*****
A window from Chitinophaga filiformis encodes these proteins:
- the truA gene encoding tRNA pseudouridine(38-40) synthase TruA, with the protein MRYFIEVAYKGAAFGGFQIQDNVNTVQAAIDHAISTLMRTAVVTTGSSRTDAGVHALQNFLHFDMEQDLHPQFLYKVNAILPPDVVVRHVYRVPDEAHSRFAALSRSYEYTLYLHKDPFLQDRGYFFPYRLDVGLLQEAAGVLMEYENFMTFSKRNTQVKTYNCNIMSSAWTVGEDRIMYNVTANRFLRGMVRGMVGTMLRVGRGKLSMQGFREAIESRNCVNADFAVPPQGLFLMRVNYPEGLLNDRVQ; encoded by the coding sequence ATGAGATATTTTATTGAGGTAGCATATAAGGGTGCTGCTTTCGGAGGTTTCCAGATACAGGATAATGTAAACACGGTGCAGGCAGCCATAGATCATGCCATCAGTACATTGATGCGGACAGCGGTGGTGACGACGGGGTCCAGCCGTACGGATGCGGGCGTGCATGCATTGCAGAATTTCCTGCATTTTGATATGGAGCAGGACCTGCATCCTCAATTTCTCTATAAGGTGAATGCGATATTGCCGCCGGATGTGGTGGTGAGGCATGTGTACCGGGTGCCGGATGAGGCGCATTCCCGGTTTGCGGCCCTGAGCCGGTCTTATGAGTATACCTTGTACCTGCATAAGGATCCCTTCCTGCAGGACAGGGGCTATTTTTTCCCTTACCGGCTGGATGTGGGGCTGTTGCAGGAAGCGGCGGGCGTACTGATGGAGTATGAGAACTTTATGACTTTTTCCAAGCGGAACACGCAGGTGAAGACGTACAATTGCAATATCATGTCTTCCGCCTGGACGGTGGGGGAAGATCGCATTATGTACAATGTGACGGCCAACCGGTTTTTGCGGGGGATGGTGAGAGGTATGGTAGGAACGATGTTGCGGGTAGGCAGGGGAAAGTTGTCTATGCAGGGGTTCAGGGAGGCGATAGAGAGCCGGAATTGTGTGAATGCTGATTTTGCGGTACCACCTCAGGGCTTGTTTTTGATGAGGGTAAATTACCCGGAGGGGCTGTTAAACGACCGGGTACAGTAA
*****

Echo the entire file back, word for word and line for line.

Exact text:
A window from Chitinophaga filiformis encodes these proteins:
- the truA gene encoding tRNA pseudouridine(38-40) synthase TruA, with the protein MRYFIEVAYKGAAFGGFQIQDNVNTVQAAIDHAISTLMRTAVVTTGSSRTDAGVHALQNFLHFDMEQDLHPQFLYKVNAILPPDVVVRHVYRVPDEAHSRFAALSRSYEYTLYLHKDPFLQDRGYFFPYRLDVGLLQEAAGVLMEYENFMTFSKRNTQVKTYNCNIMSSAWTVGEDRIMYNVTANRFLRGMVRGMVGTMLRVGRGKLSMQGFREAIESRNCVNADFAVPPQGLFLMRVNYPEGLLNDRVQ; encoded by the coding sequence ATGAGATATTTTATTGAGGTAGCATATAAGGGTGCTGCTTTCGGAGGTTTCCAGATACAGGATAATGTAAACACGGTGCAGGCAGCCATAGATCATGCCATCAGTACATTGATGCGGACAGCGGTGGTGACGACGGGGTCCAGCCGTACGGATGCGGGCGTGCATGCATTGCAGAATTTCCTGCATTTTGATATGGAGCAGGACCTGCATCCTCAATTTCTCTATAAGGTGAATGCGATATTGCCGCCGGATGTGGTGGTGAGGCATGTGTACCGGGTGCCGGATGAGGCGCATTCCCGGTTTGCGGCCCTGAGCCGGTCTTATGAGTATACCTTGTACCTGCATAAGGATCCCTTCCTGCAGGACAGGGGCTATTTTTTCCCTTACCGGCTGGATGTGGGGCTGTTGCAGGAAGCGGCGGGCGTACTGATGGAGTATGAGAACTTTATGACTTTTTCCAAGCGGAACACGCAGGTGAAGACGTACAATTGCAATATCATGTCTTCCGCCTGGACGGTGGGGGAAGATCGCATTATGTACAATGTGACGGCCAACCGGTTTTTGCGGGGGATGGTGAGAGGTATGGTAGGAACGATGTTGCGGGTAGGCAGGGGAAAGTTGTCTATGCAGGGGTTCAGGGAGGCGATAGAGAGCCGGAATTGTGTGAATGCTGATTTTGCGGTACCACCTCAGGGCTTGTTTTTGATGAGGGTAAATTACCCGGAGGGGCTGTTAAACGACCGGGTACAGTAA